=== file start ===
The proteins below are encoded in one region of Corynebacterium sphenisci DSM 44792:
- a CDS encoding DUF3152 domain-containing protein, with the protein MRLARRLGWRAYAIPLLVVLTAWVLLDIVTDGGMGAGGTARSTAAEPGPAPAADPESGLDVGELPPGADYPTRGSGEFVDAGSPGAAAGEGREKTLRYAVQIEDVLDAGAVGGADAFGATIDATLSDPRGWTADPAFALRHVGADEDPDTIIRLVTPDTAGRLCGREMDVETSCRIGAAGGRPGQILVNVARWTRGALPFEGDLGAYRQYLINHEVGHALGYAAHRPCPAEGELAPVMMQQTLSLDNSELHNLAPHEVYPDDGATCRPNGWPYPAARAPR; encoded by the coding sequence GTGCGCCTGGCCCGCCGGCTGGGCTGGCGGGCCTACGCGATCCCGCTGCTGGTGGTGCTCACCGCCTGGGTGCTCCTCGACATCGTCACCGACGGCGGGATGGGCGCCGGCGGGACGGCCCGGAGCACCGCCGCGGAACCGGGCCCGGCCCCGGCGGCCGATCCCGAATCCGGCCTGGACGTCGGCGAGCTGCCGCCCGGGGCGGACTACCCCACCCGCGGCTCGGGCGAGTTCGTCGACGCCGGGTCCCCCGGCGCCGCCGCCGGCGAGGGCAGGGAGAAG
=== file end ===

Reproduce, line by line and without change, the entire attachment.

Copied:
The proteins below are encoded in one region of Corynebacterium sphenisci DSM 44792:
- a CDS encoding DUF3152 domain-containing protein, with the protein MRLARRLGWRAYAIPLLVVLTAWVLLDIVTDGGMGAGGTARSTAAEPGPAPAADPESGLDVGELPPGADYPTRGSGEFVDAGSPGAAAGEGREKTLRYAVQIEDVLDAGAVGGADAFGATIDATLSDPRGWTADPAFALRHVGADEDPDTIIRLVTPDTAGRLCGREMDVETSCRIGAAGGRPGQILVNVARWTRGALPFEGDLGAYRQYLINHEVGHALGYAAHRPCPAEGELAPVMMQQTLSLDNSELHNLAPHEVYPDDGATCRPNGWPYPAARAPR; encoded by the coding sequence GTGCGCCTGGCCCGCCGGCTGGGCTGGCGGGCCTACGCGATCCCGCTGCTGGTGGTGCTCACCGCCTGGGTGCTCCTCGACATCGTCACCGACGGCGGGATGGGCGCCGGCGGGACGGCCCGGAGCACCGCCGCGGAACCGGGCCCGGCCCCGGCGGCCGATCCCGAATCCGGCCTGGACGTCGGCGAGCTGCCGCCCGGGGCGGACTACCCCACCCGCGGCTCGGGCGAGTTCGTCGACGCCGGGTCCCCCGGCGCCGCCGCCGGCGAGGGCAGGGAGAAG